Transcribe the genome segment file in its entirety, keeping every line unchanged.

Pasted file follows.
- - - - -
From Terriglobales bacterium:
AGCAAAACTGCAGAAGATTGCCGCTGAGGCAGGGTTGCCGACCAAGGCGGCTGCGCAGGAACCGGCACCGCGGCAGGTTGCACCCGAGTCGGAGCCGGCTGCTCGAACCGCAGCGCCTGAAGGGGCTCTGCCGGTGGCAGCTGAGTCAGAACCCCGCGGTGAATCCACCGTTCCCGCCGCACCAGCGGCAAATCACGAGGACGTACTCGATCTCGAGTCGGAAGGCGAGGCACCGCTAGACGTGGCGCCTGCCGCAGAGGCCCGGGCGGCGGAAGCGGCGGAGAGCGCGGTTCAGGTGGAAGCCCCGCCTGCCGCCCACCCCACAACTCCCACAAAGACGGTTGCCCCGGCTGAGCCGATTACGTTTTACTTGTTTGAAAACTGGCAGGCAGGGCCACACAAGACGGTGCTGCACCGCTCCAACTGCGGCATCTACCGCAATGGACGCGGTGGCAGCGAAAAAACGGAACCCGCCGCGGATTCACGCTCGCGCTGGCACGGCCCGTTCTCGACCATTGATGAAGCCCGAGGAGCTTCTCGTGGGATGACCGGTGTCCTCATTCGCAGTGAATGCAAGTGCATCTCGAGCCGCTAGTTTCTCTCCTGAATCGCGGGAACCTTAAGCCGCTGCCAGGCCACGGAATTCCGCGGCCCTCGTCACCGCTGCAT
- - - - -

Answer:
From Terriglobales bacterium:
AGCAAAACTGCAGAAGATTGCCGCTGAGGCAGGGTTGCCGACCAAGGCGGCTGCGCAGGAACCGGCACCGCGGCAGGTTGCACCCGAGTCGGAGCCGGCTGCTCGAACCGCAGCGCCTGAAGGGGCTCTGCCGGTGGCAGCTGAGTCAGAACCCCGCGGTGAATCCACCGTTCCCGCCGCACCAGCGGCAAATCACGAGGACGTACTCGATCTCGAGTCGGAAGGCGAGGCACCGCTAGACGTGGCGCCTGCCGCAGAGGCCCGGGCGGCGGAAGCGGCGGAGAGCGCGGTTCAGGTGGAAGCCCCGCCTGCCGCCCACCCCACAACTCCCACAAAGACGGTTGCCCCGGCTGAGCCGATTACGTTTTACTTGTTTGAAAACTGGCAGGCAGGGCCACACAAGACGGTGCTGCACCGCTCCAACTGCGGCATCTACCGCAATGGACGCGGTGGCAGCGAAAAAACGGAACCCGCCGCGGATTCACGCTCGCGCTGGCACGGCCCGTTCTCGACCATTGATGAAGCCCGAGGAGCTTCTCGTGGGATGACCGGTGTCCTCATTCGCAGTGAATGCAAGTGCATCTCGAGCCGCTAGTTTCTCTCCTGAATCGCGGGAACCTTAAGCCGCTGCCAGGCCACGGAATTCCGCGGCCCTCGTCACCGCTGCAT